Let’s be honest, most political ads are not exactly Super Bowl quality. Of course, they don’t have Super Bowl budgets, but still… it seems like there’s just a little something missing as far as how we connect with ads during the big game and during the days before an election. What’s the difference?
Michele Fabrizi, CEO of ad agency MARC USA, takes an interesting look at the “behavioral economics” behind Super Bowl XLIX’s most successful ads. From Ad Age:
Some reviews are measuring brain waves, others are looking at consumer votes and some are just personal opinion. Well, we think we know what was behind some of the very good as well as some of the not-so-good efforts. It’s all about leveraging the unconscious factors that drive 95% of consumer decision-making, and the best way to do that is through behavioral economics. Of course, when you can combine the smart use of behavioral economics (B.E.) with your brand’s core positioning, you’ve really got a home run — make that a touchdown.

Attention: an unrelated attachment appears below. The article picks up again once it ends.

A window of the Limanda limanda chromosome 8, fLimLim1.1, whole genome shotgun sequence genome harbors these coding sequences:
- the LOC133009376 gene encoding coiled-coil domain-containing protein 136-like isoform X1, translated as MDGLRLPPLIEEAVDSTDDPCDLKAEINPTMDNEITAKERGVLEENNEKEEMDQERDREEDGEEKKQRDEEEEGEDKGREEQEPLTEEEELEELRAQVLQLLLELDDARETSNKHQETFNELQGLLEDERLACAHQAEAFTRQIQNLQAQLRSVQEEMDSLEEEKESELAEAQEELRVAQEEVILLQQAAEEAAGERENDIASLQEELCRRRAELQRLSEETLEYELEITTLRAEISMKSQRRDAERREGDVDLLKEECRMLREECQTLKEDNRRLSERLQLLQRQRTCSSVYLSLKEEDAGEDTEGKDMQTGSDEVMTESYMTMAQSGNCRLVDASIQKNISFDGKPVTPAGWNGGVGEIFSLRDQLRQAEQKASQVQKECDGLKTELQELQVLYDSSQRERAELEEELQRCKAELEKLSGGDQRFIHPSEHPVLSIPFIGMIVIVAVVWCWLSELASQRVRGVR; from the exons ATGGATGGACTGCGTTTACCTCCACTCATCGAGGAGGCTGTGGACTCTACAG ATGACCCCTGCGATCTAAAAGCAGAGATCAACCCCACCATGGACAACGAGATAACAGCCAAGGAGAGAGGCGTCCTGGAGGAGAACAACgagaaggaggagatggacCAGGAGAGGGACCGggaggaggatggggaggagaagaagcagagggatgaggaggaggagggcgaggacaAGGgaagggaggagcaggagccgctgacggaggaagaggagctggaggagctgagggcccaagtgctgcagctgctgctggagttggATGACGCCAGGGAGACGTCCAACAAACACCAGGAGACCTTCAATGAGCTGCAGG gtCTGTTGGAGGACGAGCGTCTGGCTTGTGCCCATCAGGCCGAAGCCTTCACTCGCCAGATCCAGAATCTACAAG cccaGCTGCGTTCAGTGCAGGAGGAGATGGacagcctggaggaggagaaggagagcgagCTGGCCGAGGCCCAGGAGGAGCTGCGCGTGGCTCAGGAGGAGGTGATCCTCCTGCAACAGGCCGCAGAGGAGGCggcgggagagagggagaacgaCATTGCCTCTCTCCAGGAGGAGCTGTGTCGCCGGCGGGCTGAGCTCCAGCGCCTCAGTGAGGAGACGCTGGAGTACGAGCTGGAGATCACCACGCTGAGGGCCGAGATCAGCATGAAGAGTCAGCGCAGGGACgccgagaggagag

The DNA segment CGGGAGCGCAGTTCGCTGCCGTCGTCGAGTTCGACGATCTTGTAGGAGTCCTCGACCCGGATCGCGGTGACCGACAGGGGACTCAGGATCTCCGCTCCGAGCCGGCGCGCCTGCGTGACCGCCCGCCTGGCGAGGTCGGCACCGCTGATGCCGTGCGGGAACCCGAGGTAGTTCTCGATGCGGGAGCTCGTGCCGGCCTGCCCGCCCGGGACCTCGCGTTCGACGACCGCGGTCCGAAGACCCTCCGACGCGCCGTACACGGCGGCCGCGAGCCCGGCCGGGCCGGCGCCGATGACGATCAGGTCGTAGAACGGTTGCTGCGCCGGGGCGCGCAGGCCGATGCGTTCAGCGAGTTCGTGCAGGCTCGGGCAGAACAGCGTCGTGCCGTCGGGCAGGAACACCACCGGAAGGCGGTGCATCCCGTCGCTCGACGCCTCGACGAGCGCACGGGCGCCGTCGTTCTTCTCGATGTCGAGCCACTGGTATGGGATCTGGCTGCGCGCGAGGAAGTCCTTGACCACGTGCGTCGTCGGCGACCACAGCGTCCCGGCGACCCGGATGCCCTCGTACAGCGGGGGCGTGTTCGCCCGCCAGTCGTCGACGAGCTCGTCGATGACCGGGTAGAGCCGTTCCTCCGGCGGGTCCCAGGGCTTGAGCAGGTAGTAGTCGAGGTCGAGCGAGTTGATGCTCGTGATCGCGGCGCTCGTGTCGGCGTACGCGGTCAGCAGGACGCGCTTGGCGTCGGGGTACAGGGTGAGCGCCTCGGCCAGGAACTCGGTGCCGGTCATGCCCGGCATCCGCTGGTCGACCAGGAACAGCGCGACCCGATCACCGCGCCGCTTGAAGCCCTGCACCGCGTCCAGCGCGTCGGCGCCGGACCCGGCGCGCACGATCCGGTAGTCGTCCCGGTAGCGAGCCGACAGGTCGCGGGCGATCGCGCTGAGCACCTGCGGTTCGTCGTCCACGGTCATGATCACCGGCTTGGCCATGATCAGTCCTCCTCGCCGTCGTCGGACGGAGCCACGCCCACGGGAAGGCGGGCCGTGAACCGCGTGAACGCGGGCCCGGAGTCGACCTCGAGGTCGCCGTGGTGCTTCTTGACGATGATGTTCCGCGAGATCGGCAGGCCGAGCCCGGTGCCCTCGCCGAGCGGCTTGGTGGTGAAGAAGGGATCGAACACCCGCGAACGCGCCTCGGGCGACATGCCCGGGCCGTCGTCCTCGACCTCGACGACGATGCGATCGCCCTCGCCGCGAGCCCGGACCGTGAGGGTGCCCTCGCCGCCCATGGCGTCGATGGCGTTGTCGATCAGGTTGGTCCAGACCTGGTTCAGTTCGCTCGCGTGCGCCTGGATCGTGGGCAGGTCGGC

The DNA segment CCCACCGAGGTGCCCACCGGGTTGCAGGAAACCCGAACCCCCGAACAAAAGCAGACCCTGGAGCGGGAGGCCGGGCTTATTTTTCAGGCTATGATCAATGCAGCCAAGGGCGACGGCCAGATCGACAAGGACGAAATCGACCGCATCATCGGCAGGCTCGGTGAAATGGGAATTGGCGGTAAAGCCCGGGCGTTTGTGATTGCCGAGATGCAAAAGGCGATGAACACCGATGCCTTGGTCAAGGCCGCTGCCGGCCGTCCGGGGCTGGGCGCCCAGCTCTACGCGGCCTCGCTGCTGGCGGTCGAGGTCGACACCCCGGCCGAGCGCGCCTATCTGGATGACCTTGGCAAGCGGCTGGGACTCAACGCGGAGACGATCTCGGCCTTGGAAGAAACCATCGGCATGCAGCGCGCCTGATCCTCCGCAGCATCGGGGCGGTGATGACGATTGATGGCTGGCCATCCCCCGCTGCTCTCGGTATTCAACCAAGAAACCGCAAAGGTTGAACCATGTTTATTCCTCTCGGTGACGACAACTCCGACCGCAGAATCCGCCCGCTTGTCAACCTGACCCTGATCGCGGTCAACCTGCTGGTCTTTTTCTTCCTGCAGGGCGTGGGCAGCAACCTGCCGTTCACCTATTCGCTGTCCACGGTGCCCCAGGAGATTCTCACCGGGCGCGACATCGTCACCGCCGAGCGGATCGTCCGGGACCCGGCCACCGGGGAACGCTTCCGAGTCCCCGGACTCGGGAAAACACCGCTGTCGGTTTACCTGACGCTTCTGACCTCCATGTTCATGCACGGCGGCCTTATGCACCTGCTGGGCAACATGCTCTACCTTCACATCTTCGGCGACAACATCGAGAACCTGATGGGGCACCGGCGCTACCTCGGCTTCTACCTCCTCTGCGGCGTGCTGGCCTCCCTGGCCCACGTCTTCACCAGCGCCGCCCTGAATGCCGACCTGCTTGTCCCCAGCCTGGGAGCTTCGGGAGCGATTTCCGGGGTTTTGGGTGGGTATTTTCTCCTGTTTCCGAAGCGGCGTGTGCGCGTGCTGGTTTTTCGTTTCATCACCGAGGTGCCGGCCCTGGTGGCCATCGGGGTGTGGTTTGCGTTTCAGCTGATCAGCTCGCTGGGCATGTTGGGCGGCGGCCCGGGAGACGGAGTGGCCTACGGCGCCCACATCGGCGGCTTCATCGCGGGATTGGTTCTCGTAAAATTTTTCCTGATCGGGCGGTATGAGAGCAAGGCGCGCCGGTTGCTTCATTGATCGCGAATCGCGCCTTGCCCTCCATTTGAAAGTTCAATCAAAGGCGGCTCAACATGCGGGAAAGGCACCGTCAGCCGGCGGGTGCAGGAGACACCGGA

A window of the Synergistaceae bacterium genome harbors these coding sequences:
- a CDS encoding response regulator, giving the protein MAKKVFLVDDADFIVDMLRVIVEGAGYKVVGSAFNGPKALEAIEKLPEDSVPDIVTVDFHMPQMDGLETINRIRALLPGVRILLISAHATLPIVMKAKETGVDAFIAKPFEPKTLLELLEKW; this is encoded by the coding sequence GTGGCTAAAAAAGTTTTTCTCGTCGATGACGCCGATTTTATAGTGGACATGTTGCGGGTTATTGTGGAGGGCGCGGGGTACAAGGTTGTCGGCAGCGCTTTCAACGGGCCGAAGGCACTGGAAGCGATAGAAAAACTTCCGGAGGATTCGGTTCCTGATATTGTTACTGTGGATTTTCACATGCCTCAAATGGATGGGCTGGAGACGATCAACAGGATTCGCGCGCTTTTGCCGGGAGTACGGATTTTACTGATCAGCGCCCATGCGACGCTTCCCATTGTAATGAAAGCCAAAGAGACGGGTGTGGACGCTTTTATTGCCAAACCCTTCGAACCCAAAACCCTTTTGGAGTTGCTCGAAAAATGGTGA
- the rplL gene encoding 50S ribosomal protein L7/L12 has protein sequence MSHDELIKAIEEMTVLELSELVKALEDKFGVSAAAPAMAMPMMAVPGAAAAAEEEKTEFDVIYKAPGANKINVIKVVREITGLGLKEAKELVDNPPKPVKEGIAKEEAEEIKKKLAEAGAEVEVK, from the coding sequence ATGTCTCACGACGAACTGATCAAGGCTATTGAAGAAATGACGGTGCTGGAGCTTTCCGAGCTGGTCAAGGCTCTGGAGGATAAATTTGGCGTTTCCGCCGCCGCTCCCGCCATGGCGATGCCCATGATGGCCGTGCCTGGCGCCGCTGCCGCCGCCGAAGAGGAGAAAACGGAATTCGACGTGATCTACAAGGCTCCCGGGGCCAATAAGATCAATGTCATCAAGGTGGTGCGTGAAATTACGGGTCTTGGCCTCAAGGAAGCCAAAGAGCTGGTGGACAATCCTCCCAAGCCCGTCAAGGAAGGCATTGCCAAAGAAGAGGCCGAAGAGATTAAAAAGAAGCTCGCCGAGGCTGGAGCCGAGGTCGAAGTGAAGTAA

And that’s just what McDonald’s did. McDonald’s “Pay with Lovin” promotion randomly will let people pay for their meal over the next two weeks with acts of love and kindness. It’s a great use of the BE principle of “random rewards,” which engender more loyalty than regular expected rewards not only among those who receive, but among those who observe. The fact that McDonald’s tied the rewards to its “Lovin It” tagline and new campaign direction made it even stronger. Touchdown McDonald’s.
Not familiar with the world of behavioral economics? Here’s a few links to give you a primer:
- “The Business of Behavioral Economics,” Forbes
- “How Behavioral Economics Differs from Traditional Economics,” The Library of Economics and Liberty
- Psychology Today :: Behavioral Economics